9. Interactive Design
People have become more of conversationalists, which is why chatbots and voice-assistants work wonderfully for certain companies. AI already being one of the hot trends in the mobile app to cause disruption in 2018, will foster activation of more and more chatbots and voice-recognition technology to engaging with customers.
Although GUI experience is not entirely replaceable by voice assistant, the shift will be significant once they get integrated into messaging platforms. Businesses will have real-time automated conversations with their customers.
Google and Siri are the two influential voice-assistants, after which in 2014, Echo, Amazon’s voice-controlled device was launched. Amazon Echo and the associated Alexa application today is used globally. The device has the potential of voice interaction, playback music, creating to-do lists, setting alarms, streaming videos and podcasts, and giving weather, traffic and other real-time reports.
It’s easy to observe here why the next big thing for coming years will be voice-activated assistants. Voice-activated interactions enhance the UX by removing the typing overhead, which is another huge source of friction for app users.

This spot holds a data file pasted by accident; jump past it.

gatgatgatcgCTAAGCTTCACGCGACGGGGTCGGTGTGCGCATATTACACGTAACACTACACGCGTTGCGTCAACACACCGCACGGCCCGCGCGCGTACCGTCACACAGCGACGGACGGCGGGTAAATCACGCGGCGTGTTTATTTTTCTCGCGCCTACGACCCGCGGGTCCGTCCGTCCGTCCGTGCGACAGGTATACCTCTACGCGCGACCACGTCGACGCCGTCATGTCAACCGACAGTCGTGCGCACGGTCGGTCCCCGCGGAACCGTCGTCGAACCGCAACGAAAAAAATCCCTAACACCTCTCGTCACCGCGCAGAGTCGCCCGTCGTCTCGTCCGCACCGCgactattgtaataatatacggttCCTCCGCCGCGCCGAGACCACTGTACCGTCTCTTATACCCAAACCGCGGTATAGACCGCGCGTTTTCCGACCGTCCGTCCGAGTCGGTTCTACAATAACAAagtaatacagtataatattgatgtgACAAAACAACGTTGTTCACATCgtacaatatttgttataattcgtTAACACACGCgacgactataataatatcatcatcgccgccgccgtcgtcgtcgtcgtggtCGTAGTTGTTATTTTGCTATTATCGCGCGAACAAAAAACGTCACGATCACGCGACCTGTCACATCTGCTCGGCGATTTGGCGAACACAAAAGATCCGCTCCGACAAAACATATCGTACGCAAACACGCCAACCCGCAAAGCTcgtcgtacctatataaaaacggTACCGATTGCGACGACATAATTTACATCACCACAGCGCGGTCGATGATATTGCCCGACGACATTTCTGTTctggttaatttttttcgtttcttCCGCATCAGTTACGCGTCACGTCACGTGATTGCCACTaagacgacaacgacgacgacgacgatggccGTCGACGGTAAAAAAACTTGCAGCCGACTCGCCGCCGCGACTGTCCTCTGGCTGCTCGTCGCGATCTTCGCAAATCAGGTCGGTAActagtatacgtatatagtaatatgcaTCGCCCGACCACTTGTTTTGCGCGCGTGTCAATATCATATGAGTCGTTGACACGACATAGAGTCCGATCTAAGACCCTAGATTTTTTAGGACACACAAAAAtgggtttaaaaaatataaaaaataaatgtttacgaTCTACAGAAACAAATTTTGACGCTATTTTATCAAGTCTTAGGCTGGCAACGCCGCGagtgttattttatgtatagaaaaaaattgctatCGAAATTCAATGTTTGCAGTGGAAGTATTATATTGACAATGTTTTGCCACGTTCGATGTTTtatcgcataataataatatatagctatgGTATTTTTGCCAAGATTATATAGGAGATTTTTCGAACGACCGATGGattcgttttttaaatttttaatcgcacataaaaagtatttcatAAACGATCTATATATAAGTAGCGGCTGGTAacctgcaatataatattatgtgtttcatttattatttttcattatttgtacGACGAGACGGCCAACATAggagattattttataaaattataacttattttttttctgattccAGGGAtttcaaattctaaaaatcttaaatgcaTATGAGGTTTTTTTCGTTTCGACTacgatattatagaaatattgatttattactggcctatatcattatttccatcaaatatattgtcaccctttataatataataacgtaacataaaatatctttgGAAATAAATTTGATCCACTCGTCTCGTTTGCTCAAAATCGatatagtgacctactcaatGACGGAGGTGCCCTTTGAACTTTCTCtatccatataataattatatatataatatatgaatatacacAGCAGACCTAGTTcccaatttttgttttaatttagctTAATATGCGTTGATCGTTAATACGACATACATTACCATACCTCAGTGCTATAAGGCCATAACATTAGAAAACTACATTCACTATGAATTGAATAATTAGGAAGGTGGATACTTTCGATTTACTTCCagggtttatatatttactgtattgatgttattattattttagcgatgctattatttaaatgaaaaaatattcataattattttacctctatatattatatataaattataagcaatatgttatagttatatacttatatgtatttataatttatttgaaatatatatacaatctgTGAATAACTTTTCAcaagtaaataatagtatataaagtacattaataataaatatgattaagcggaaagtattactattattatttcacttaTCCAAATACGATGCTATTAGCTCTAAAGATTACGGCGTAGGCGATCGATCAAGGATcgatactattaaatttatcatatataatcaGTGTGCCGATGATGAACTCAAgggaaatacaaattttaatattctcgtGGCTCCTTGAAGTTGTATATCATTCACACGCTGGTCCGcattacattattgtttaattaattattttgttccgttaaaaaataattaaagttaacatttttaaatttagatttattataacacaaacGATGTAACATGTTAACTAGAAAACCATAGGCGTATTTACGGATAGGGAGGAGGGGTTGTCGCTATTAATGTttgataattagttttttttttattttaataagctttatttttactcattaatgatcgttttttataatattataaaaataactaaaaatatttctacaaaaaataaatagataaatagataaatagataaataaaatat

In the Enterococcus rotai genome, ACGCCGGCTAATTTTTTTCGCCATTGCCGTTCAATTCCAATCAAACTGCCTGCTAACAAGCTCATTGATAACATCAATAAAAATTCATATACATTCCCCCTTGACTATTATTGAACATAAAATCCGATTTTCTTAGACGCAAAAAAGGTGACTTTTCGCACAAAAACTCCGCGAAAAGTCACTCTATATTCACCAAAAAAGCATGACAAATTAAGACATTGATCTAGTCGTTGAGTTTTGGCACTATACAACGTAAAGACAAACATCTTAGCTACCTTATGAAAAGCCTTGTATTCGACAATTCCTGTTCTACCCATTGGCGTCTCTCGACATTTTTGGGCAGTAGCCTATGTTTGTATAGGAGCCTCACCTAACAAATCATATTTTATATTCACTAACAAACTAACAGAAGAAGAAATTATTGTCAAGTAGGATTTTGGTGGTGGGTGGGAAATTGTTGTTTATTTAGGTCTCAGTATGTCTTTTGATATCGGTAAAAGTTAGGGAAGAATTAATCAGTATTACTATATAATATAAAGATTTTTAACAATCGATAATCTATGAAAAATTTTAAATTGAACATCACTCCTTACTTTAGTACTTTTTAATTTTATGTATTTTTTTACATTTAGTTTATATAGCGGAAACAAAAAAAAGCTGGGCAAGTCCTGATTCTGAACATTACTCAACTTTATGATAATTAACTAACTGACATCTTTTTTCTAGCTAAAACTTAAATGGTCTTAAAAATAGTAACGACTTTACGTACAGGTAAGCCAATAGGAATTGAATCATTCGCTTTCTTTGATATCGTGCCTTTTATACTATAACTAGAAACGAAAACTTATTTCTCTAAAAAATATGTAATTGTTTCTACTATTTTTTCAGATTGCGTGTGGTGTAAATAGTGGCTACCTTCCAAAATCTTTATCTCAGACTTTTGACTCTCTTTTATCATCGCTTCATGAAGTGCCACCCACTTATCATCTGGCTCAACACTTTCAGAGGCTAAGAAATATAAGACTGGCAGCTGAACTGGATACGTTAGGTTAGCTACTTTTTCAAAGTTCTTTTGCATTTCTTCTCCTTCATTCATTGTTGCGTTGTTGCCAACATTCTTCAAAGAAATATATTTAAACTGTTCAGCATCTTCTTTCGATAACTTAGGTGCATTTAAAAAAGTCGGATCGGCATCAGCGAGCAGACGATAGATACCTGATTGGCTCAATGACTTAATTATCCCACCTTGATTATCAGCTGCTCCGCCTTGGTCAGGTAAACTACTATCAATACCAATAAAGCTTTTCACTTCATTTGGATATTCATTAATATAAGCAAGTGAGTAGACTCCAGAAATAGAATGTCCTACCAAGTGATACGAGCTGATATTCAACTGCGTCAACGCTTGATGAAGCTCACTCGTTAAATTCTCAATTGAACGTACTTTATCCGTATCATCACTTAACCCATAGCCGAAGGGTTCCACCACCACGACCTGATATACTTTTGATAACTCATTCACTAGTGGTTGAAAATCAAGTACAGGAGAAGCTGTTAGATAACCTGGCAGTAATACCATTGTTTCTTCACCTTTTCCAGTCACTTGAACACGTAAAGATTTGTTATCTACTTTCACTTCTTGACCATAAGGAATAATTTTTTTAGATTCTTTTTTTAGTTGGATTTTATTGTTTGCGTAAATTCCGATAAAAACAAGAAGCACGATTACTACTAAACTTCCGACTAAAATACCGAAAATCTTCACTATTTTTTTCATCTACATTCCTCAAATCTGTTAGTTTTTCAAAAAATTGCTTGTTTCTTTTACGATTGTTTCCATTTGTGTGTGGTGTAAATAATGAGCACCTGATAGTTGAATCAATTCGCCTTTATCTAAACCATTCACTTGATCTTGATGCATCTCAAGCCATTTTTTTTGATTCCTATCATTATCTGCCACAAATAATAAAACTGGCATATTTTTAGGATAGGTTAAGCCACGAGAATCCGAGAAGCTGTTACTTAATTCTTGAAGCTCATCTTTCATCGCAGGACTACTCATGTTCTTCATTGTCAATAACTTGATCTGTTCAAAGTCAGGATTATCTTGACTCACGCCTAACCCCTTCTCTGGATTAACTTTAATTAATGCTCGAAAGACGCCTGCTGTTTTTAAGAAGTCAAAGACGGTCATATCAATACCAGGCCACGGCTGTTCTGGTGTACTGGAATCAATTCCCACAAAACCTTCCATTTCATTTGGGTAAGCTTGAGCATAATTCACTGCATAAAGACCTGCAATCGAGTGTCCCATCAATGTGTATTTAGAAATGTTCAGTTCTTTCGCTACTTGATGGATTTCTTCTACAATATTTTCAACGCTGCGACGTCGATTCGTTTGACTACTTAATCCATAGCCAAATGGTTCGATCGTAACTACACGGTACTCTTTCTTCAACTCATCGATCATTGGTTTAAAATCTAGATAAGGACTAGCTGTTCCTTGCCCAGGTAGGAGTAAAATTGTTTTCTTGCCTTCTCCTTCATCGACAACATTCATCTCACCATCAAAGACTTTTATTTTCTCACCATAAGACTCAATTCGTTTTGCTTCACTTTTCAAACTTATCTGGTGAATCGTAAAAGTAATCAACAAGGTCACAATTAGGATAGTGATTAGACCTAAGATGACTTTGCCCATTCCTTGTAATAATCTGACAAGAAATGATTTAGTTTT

10. Advanced Usabilities
Location Based Services
Since mobile devices move with the users, your app can utilise location data to offer content which is relevant to user’s location. This makes services more accessible and interactive to the environments around them. An entrepreneur’s guide to geofencing is something that will help you in this scenario.
Many retail apps have already utilised this property to provide special offers and discount for the users near their stores. In 2018 we’ll see more apps use those capabilities to make the experience better.
Personalisation in UI design isn’t only about showing, it’s also about making adjustments. For example, some users might have poor eyesight; others might be colour blind. So why not create customisable UI for these people to change as required?
This can be achieved by using data already provided by the user using device sensors. Accordingly, apps can determine if the larger font size is required, or it’s needed to make sounds louder or lower when playing video content.
Getting the right app UX design becomes even more critical for startups and small businesses as it will be your potential customer’s first impression of your brand. In other words, a UX might just be enough to decide if your ship is going to sink or sail.
If your app feels clunky, your first impression is falling at the first hurdle.
No matter how influential the idea behind your mobile app, it will never work if people are not making value out of it.
So, look out for the proficient mobile app developers around you and get going with the best advice on the app UX you just picked.